The part of the reading that caught my attention regarding the “mechanisms” that link the social determinants of health-to-health disparities is Barr’s claim that the problem has little to do with the healthcare system and more with the individual’s position in the social hierarchy. The section motivated me to look deeper into our society to understand why some people suffer more from lifestyle diseases like cardiovascular conditions.
The “mechanisms” that link a social determinant of health to adverse health outcomes, such as high rates of cardiovascular conditions, is income. Structural inequities are created by interpersonal, institutional, and systemic biases that sort people along with their income level. They place members in resource-rich or resource-poor neighborhoods (Baciu et al., 2017). One of the health outcomes of such a mechanism includes higher rates of cardiovascular conditions due to intake of poor diets and lack of access to quality care checkups due to lack of resources among those in resource-poor neighborhoods.
When reading the section, I felt sorry and angry at the same time. I felt angry about the government and other policymakers for failing to create policies to address the disparities. I felt sorry for the people who lack access to healthy meals and quality access to preventive care and treatment simply due to biases that create disparaging policies and practices.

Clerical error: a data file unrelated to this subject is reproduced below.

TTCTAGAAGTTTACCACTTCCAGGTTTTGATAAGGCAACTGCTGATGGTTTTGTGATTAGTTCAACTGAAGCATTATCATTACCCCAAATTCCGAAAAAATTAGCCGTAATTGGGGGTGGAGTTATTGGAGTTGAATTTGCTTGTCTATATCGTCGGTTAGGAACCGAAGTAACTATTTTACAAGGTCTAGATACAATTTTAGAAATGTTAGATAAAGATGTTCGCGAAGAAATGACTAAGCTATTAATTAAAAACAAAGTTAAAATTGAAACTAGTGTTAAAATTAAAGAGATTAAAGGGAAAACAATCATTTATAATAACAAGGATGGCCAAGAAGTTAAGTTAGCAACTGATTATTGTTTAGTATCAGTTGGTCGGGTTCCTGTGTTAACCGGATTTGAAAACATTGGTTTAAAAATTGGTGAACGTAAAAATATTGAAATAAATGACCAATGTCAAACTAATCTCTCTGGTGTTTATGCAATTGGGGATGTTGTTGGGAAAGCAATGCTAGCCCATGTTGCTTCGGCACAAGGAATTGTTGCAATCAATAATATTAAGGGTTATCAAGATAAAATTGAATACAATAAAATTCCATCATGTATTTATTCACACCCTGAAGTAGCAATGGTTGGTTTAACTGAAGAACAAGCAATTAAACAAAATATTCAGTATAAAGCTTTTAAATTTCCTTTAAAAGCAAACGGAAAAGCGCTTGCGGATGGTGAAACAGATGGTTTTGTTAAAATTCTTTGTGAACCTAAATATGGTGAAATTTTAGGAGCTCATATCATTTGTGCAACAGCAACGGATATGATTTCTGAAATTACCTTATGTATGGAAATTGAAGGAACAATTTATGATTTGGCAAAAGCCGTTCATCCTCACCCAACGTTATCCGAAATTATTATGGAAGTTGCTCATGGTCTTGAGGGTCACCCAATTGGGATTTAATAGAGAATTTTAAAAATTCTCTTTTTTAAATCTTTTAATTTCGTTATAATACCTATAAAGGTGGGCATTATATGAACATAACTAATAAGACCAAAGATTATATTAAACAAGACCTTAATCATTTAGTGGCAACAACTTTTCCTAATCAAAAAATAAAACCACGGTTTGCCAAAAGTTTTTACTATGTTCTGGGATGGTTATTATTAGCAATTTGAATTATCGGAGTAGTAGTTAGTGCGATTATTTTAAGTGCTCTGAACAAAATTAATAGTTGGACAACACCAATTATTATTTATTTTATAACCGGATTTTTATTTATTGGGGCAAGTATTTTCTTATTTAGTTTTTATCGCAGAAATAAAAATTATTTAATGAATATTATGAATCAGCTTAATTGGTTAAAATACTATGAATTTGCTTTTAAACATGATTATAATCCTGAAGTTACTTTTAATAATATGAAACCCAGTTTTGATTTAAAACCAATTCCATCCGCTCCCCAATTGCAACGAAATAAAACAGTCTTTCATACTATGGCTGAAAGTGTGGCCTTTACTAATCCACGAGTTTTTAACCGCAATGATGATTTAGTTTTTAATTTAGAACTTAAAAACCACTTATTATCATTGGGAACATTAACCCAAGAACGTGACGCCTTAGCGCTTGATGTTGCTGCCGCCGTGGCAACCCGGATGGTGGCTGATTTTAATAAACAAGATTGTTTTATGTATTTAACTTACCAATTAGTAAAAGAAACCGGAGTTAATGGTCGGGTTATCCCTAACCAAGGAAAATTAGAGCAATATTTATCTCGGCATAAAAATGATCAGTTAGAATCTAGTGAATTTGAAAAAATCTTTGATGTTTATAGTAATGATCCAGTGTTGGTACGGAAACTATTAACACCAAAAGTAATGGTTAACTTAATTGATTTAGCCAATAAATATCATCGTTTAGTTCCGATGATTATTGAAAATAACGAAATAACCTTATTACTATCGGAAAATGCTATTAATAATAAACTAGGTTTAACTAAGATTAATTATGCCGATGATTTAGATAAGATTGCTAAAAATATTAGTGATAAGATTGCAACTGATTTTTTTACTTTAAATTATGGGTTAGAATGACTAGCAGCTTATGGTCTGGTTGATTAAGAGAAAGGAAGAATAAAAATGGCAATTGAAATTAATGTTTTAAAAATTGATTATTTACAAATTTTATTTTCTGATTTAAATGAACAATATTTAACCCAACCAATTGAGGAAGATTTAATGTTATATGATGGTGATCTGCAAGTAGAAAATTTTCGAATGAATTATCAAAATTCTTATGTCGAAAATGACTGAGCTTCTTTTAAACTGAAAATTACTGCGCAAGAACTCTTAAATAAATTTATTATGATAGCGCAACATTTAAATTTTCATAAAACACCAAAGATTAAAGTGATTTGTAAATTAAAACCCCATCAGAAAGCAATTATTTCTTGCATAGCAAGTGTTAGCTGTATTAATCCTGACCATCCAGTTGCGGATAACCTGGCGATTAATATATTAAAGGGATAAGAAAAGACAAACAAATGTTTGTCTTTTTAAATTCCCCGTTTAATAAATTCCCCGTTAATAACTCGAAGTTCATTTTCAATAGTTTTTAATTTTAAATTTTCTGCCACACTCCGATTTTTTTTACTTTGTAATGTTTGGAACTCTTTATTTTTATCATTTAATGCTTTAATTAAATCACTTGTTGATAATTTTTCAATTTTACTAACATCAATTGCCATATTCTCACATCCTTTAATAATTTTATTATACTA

Public Health community-level interventions can help to address the problems associated with income to improve health outcomes. Community empowerment targeting resource-poor neighborhoods could help create awareness of the need for preventive care and timely treatment. Community leaders should also educate them regarding economic empowerment to improve their income and reduce the gap between the social classes.
Baciu, A., Negussie, Y., Geller, A., Weinstein, J. N., & National Academies of Sciences, Engineering, and Medicine. (2017). The state of health disparities in the United States. In Communities in action: Pathways to health equity. National Academies Press (US).
Barr, D. A. (2014). Health Disparities in the United States: Social Class, Race, Ethnicity, and Health. Baltimore: Johns Hopkins Press.